If your symptoms go beyond the baby blues, you might have postpartum depression. Getting treatment is important for you and your baby.
- Step 1: Know your treatment options. Counseling, for you and your partner, is often as effective as medication for mild postpartum depression. Antidepressant medicine is another proven treatment, and hormone therapy, like estrogen replacement, may ease symptoms.
- TIP: Although all medications enter the breast milk, some antidepressants can be used during breast-feeding with little risk of side effects to your child.
- Step 2: Consider hiring part-time or full-time help if you have postpartum depression, and consider parent-coaching classes to strengthen the mother-and-child bond.
- FACT: Postpartum blues, or baby blues, occur in about 80 percent of women, while postpartum depression affects between 12 and 15 percent of women.
- Step 3: Have an advocate come with you to the appointment. They can write down information and provide moral support.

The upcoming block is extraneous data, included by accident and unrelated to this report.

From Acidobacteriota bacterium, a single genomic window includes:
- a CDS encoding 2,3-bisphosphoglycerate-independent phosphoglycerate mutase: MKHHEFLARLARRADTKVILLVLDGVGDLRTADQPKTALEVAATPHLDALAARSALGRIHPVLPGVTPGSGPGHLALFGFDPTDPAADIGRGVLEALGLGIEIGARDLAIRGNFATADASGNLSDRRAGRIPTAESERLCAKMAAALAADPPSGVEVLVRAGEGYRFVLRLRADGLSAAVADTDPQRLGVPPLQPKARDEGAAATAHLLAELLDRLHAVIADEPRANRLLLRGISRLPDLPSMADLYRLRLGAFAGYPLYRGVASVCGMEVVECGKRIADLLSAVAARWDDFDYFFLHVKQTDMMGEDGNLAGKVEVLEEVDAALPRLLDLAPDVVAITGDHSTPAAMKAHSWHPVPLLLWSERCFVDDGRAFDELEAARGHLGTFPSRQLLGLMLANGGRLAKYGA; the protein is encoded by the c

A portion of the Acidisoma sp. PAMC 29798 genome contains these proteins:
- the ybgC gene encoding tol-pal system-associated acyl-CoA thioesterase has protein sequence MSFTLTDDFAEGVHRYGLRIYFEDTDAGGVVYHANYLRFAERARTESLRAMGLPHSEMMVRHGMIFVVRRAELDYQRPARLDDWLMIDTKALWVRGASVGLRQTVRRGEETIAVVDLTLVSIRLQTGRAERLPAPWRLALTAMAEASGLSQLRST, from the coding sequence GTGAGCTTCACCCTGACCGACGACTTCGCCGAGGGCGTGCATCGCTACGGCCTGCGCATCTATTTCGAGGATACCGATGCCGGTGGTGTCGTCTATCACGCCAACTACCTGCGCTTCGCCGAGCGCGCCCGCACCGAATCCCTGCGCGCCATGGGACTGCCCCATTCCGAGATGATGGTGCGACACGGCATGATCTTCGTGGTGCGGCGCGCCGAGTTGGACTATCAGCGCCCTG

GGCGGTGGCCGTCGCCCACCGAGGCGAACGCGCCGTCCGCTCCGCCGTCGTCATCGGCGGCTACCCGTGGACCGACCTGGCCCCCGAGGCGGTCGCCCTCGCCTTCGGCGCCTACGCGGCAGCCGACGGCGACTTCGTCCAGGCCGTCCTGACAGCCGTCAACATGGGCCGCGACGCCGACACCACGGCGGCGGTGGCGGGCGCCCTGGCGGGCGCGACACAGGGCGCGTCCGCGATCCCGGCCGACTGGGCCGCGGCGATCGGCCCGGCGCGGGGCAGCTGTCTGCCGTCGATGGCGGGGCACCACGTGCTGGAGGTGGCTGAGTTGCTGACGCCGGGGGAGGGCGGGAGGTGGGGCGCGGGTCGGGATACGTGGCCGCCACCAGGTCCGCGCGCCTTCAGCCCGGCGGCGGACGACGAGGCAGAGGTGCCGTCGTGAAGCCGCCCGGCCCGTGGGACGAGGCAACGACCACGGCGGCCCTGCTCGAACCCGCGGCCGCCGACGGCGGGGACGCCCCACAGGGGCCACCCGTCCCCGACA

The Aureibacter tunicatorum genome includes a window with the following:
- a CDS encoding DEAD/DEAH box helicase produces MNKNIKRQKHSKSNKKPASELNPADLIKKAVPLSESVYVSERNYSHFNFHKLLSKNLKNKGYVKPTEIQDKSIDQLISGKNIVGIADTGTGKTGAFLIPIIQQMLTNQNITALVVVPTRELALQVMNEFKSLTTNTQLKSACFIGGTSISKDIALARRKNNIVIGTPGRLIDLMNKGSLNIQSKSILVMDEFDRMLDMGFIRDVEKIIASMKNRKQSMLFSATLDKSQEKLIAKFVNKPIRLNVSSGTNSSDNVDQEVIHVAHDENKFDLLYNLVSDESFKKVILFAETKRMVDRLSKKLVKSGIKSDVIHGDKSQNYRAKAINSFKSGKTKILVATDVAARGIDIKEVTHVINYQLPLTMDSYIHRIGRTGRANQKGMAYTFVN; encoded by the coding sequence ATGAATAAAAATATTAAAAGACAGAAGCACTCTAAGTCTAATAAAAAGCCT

- TIP: Write down any questions you want to ask your doctor so you won't forget at your appointment.
- Step 4: Know that symptoms of postpartum depression may include baby blues symptoms, plus insomnia, loss of appetite, intense anger and irritability, overwhelming fatigue, difficulty bonding with the baby, and thoughts of harming yourself or the baby.
- Step 5: Consult a doctor if your symptoms last longer than 2 weeks, get worse, or make it hard for you to complete daily tasks or care for your baby. Getting treatment early can help speed your recovery.
- Step 6: Prepare for your appointment by writing down all of your symptoms and noting how long you've had them. Also mention whether you have been diagnosed with any health conditions in the past, such as depression. List any medications and vitamins or supplements you're taking.
- Step 7: Know the symptoms of the baby blues. They are similar to those of postpartum depression, but are far less severe and last only a few days. Symptoms include mood swings, crying, sadness, irritability, anxiety, decreased concentration, and trouble sleeping.